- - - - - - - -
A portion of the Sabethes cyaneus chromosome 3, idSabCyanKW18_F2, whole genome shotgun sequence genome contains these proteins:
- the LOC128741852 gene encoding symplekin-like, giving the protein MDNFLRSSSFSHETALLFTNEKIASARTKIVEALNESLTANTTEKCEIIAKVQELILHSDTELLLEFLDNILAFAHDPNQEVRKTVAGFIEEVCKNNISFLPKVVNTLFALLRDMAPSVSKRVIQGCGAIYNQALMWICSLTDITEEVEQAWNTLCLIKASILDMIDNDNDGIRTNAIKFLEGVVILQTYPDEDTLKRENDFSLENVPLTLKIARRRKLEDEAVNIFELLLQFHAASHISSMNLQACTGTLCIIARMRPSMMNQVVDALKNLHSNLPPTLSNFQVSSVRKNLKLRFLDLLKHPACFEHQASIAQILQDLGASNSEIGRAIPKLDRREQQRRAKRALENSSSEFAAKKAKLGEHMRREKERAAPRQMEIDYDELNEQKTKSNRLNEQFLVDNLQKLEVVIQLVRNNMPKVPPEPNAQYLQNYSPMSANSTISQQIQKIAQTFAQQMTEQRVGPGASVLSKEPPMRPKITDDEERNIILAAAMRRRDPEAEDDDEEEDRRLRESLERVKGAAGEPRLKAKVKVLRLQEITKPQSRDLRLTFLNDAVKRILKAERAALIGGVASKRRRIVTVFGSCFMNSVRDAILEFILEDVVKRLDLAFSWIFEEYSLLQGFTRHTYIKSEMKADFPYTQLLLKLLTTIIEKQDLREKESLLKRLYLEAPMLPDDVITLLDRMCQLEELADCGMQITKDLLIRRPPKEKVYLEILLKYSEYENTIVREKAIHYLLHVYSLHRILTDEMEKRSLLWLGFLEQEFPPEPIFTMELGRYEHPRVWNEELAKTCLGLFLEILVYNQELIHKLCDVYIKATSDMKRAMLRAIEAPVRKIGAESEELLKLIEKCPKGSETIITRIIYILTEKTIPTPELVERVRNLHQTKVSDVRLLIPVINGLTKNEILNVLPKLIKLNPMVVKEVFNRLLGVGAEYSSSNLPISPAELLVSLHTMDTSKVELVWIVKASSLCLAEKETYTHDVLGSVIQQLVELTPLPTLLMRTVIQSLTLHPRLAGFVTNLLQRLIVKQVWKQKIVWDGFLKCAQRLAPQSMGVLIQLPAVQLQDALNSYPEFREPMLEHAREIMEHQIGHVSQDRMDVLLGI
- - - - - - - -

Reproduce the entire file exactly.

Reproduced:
A portion of the Sabethes cyaneus chromosome 3, idSabCyanKW18_F2, whole genome shotgun sequence genome contains these proteins:
- the LOC128741852 gene encoding symplekin-like, giving the protein MDNFLRSSSFSHETALLFTNEKIASARTKIVEALNESLTANTTEKCEIIAKVQELILHSDTELLLEFLDNILAFAHDPNQEVRKTVAGFIEEVCKNNISFLPKVVNTLFALLRDMAPSVSKRVIQGCGAIYNQALMWICSLTDITEEVEQAWNTLCLIKASILDMIDNDNDGIRTNAIKFLEGVVILQTYPDEDTLKRENDFSLENVPLTLKIARRRKLEDEAVNIFELLLQFHAASHISSMNLQACTGTLCIIARMRPSMMNQVVDALKNLHSNLPPTLSNFQVSSVRKNLKLRFLDLLKHPACFEHQASIAQILQDLGASNSEIGRAIPKLDRREQQRRAKRALENSSSEFAAKKAKLGEHMRREKERAAPRQMEIDYDELNEQKTKSNRLNEQFLVDNLQKLEVVIQLVRNNMPKVPPEPNAQYLQNYSPMSANSTISQQIQKIAQTFAQQMTEQRVGPGASVLSKEPPMRPKITDDEERNIILAAAMRRRDPEAEDDDEEEDRRLRESLERVKGAAGEPRLKAKVKVLRLQEITKPQSRDLRLTFLNDAVKRILKAERAALIGGVASKRRRIVTVFGSCFMNSVRDAILEFILEDVVKRLDLAFSWIFEEYSLLQGFTRHTYIKSEMKADFPYTQLLLKLLTTIIEKQDLREKESLLKRLYLEAPMLPDDVITLLDRMCQLEELADCGMQITKDLLIRRPPKEKVYLEILLKYSEYENTIVREKAIHYLLHVYSLHRILTDEMEKRSLLWLGFLEQEFPPEPIFTMELGRYEHPRVWNEELAKTCLGLFLEILVYNQELIHKLCDVYIKATSDMKRAMLRAIEAPVRKIGAESEELLKLIEKCPKGSETIITRIIYILTEKTIPTPELVERVRNLHQTKVSDVRLLIPVINGLTKNEILNVLPKLIKLNPMVVKEVFNRLLGVGAEYSSSNLPISPAELLVSLHTMDTSKVELVWIVKASSLCLAEKETYTHDVLGSVIQQLVELTPLPTLLMRTVIQSLTLHPRLAGFVTNLLQRLIVKQVWKQKIVWDGFLKCAQRLAPQSMGVLIQLPAVQLQDALNSYPEFREPMLEHAREIMEHQIGHVSQDRMDVLLGI